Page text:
Lawson takes stand
Says he is sorry, doesn’t expect sympathy
On Tuesday, during the mitigation hearing about what penalty he will pay for killing four people, Arron Lawson, 24, of Pedro, took the stand in the afternoon in the Lawrence County Common Pleas Court of Judge Andy Ballard and spoke to the panel of three judges who will decide his fate.
Lawson started his three-minute talk be saying that he knew what he did was wrong and that is why, after two days on the run from law enforcement, he walked out of the woods and surrendered to a deputy and then gave a full confession when speaking to investigators.
“There is no way to tell you how truly sorry I am,” he said, adding he can’t sleep at night, he has flashbacks and he cries all the time. “There is no way to truly say how sorry I am. There is no word. I believe I deserve a life in prison, that you will all make the right decision.”
He said he was sorry for everyone he hurt, not just the ones that were killed, but every single person that he hurt, including all his family and the community.
“I don’t expect sympathy, I expect whatever you give me, even if it is the death penalty, that I will take it,” Lawson said. “I will be at peace with it.”
On Monday, Lawson was found guilty of 12 of the 13 charges against him by a panel of three judges including Ballard, retired Cuyahoga County Common Pleas Judge Janet Burnside and retired Brown County General/Domestic Relations Judge R. Alan Corbin.
The second part of the trial is to determine if there are factors in Lawson’s life that would help the judges determine whether Lawson should be sentenced to life in prison with a chance of parole, life in prison with no chance of parole or give the death penalty.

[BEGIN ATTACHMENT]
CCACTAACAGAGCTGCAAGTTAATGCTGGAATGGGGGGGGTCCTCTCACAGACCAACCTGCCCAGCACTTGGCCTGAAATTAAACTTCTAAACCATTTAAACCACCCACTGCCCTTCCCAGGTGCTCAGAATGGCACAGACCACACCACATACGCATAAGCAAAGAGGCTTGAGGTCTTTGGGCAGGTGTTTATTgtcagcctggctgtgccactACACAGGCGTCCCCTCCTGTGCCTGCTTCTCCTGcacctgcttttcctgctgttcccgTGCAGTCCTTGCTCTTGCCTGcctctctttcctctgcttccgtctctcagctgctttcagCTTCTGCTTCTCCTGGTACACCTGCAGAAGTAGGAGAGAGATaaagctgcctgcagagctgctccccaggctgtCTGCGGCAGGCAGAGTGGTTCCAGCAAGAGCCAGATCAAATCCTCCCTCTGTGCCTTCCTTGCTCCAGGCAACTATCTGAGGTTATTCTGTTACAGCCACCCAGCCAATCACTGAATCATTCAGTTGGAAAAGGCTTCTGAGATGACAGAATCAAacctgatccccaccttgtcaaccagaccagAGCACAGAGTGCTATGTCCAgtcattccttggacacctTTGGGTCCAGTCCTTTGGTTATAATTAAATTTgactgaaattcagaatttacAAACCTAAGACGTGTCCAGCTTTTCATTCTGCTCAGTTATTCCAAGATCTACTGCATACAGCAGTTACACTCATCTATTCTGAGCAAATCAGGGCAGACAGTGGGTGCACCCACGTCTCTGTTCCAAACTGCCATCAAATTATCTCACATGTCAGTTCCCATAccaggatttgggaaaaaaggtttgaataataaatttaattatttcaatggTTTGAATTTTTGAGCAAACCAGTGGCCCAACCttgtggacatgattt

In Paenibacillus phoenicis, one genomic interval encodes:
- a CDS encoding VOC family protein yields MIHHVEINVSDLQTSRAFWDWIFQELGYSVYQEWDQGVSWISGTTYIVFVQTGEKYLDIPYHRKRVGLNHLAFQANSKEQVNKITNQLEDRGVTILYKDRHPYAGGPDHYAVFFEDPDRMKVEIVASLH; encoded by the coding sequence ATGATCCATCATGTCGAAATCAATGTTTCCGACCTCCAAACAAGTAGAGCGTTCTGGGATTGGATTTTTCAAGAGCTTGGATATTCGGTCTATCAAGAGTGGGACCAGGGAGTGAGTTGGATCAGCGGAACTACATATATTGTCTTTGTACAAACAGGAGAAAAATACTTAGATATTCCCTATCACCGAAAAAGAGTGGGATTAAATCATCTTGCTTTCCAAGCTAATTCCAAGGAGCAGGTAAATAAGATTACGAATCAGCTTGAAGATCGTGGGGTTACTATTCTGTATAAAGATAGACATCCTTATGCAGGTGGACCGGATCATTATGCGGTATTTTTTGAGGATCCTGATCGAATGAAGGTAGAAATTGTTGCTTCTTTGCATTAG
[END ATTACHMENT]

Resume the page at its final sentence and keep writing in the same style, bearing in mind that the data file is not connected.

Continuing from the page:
The judges found Lawson guilty of all four aggravated murder charges, all unclassified felonies, along with the multiple specifications, for the Oct. 11, 2017 deaths of his cousin, Stacey Hoslton, 25, her son Devin Holston, 8, her mother, Tammie McGuire, 43, and Tammie’s husband Donald McGuire, 50, attempted murder, a first-degree felony, felonious assault, a second-degree felony, aggravated burglary, a first-degree felony with a gun specification, abuse of a corpse, a fifth-degree felony, kidnapping, a first-degree felony with a gun specification, tampering with evidence, a third-degree felony, theft of a motor vehicle, a fourth-degree felony, and failure to comply with the order or signal of a police officer, a felony of the third-degree.
Lawson was found not guilty of the rape charge and its specification after McVay argued that his client was overcharged with rape, as well as the abuse of a corpse charge, which both stemmed from the same victim, Stacey Holston.
Those who took the stand on Monday included Lawrence County Sheriff’s Detective Sgt. Aaron Bollinger, who finished his testimony from Friday, and Hallie Dreyer, a forensic scientist with the Ohio Bureau of Criminal Investigation (BCI).